Thursday 22 February 2018

Apple could remove headphone jack from iPhone 7

To make the iPhone 7 thinner, Apple may kill the standard headphone port and render your wired headphones useless

Concept art of the iPhone 7 Photo: Federico Ciccarese
Concept art of the iPhone 7 Photo: Federico Ciccarese

Madhumita Murgia

Apple may remove the 3.5mm headphone port from the upcoming iPhone 7, according to reports from Japanese blog Macotakara.

The headphone jack is the widest external port in the iPhone, and it can't get any thinner than it currently is. So Apple may get rid of it completely to shave off another 1 mm from its current iPhone model.

Instead, headphones will have to connect to your phone either via Bluetooth, or through a Lightning connector - the connection port it introduced into the iPhone 5 in 2012. The report claims that Apple will sell Lightning-compatible Ear Pods together with the iPhone 7 when it comes out in mid-late 2016.

This means external headphone manufacturers will need to supply their own Lightning cables if they want their headphones to be compatible with the iPhone, which will be inconvenient and likely more expensive for consumers.

This rumour doesn't seem particularly far-fetched, especially, as 9to5Mac points out, Apple opened up Lightning headphone specs to manufacturers last June, through its Made-for-iPhone licensing program.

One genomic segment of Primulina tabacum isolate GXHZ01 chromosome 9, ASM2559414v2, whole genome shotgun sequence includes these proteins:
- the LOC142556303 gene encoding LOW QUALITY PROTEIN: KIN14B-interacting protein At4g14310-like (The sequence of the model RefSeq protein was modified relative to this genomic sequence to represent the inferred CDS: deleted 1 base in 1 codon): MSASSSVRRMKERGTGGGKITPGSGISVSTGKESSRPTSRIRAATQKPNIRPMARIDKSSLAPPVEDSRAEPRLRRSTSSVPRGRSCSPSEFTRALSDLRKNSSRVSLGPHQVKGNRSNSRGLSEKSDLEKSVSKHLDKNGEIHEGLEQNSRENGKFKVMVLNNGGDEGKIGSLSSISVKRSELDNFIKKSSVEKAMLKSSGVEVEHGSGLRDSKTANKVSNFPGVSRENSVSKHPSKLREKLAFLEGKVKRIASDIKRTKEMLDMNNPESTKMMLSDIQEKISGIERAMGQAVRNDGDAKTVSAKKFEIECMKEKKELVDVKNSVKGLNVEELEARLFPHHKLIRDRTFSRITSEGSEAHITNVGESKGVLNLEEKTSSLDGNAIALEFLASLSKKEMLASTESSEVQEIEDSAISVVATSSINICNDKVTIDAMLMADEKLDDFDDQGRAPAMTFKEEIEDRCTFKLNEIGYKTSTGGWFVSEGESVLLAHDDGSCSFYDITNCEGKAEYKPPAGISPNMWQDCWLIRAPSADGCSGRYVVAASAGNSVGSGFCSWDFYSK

The first example of Lightning-connected heapdhones - Harman’s JBL Reflect Aware headphones - were shown at the Consumer Electronics Show in Las Vegas in January this year.

One of the apparent advantages of using Lightning for audio is that it can draw power from the iPhone itself, without the need for an internal battery.

Using wireless headphones would continue to be simple, as there would be no specific compatibility issues with the iPhone.

Plus, wireless headphones are compatible with Apple's full range of products including the Apple Watch and the Apple TV (whose remote control has a Lightning charging port).

Although this will cause initial complaints if it were to launch, headphone companies will likely adapt. Apple has already sold twice as many iPhones with a Lightning connector, compared to previous models.

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